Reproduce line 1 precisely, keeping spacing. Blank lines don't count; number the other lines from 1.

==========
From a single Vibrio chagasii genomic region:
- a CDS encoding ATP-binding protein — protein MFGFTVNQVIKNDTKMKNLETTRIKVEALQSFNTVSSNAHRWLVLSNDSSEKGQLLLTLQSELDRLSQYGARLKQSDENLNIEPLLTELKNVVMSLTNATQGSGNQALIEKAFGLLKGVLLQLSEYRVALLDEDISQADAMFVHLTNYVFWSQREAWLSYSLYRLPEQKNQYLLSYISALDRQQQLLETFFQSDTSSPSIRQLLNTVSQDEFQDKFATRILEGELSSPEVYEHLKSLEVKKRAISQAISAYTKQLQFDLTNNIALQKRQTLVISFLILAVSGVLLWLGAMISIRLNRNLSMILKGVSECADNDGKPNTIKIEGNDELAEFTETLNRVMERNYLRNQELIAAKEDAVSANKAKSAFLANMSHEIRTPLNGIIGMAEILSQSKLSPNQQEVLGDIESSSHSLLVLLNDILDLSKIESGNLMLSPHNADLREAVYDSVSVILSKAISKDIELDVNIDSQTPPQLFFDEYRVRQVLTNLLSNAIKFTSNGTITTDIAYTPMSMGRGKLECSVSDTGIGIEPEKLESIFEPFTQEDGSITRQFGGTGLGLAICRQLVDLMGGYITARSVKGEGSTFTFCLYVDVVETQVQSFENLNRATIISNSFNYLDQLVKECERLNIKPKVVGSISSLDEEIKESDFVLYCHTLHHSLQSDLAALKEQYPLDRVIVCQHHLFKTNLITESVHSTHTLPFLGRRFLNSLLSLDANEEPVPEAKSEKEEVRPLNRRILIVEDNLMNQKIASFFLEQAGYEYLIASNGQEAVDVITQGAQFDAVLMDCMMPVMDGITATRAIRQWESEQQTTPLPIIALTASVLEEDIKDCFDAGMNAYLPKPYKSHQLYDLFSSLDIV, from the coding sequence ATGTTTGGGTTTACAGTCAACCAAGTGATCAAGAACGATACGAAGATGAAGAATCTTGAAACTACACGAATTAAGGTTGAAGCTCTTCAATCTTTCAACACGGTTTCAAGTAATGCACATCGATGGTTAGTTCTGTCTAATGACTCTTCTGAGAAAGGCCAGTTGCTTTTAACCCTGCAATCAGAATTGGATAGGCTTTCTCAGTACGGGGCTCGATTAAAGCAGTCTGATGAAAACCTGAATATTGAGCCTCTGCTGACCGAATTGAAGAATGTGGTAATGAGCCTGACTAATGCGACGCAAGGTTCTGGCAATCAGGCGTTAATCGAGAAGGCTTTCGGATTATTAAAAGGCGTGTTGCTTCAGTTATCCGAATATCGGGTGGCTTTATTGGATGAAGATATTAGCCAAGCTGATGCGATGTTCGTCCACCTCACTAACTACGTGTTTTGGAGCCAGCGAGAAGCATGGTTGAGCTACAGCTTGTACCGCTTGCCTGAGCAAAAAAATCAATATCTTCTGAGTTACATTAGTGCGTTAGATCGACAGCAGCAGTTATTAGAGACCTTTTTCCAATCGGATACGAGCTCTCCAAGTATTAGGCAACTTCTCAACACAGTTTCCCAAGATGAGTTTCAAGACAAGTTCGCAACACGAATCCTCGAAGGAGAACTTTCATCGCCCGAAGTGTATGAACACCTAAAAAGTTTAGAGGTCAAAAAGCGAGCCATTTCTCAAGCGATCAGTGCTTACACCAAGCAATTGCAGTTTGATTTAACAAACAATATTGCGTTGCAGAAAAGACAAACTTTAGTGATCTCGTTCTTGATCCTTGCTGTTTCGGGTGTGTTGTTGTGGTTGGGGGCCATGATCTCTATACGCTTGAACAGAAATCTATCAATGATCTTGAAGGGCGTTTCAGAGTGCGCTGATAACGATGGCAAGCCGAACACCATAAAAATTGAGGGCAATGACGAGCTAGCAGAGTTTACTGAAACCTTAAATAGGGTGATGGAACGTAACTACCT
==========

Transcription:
From a single Vibrio chagasii genomic region: